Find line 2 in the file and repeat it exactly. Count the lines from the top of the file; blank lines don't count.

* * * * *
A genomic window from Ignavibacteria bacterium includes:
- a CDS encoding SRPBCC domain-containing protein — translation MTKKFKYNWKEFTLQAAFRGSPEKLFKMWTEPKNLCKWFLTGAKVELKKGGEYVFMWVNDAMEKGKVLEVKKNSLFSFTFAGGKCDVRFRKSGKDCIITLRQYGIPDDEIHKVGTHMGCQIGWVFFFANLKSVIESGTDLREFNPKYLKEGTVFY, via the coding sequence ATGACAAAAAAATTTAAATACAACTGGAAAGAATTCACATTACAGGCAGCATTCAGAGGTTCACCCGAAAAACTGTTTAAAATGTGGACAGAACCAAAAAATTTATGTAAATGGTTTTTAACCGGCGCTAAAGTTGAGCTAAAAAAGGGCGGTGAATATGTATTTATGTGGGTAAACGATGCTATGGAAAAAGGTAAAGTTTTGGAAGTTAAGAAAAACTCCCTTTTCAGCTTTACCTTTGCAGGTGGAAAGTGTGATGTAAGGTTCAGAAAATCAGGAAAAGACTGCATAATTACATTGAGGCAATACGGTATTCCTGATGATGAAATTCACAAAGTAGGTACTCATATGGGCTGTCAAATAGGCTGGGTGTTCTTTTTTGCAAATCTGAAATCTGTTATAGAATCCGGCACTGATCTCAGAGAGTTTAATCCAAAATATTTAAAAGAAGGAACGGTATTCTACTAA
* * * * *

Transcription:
- a CDS encoding SRPBCC domain-containing protein — translation MTKKFKYNWKEFTLQAAFRGSPEKLFKMWTEPKNLCKWFLTGAKVELKKGGEYVFMWVNDAMEKGKVLEVKKNSLFSFTFAGGKCDVRFRKSGKDCIITLRQYGIPDDEIHKVGTHMGCQIGWVFFFANLKSVIESGTDLREFNPKYLKEGTVFY, via the coding sequence ATGACAAAAAAATTTAAATACAACTGGAAAGAATTCACATTACAGGCAGCATTCAGAGGTTCACCCGAAAAACTGTTTAAAATGTGGACAGAACCAAAAAATTTATGTAAATGGTTTTTAACCGGCGCTAAAGTTGAGCTAAAAAAGGGCGGTGAATATGTATTTATGTGGGTAAACGATGCTATGGAAAAAGGTAAAGTTTTGGAAGTTAAGAAAAACTCCCTTTTCAGCTTTACCTTTGCAGGTGGAAAGTGTGATGTAAGGTTCAGAAAATCAGGAAAAGACTGCATAATTACATTGAGGCAATACGGTATTCCTGATGATGAAATTCACAAAGTAGGTACTCATATGGGCTGTCAAATAGGCTGGGTGTTCTTTTTTGCAAATCTGAAATCTGTTATAGAATCCGGCACTGATCTCAGAGAGTTTAATCCAAAATATTTAAAAGAAGGAACGGTATTCTACTAA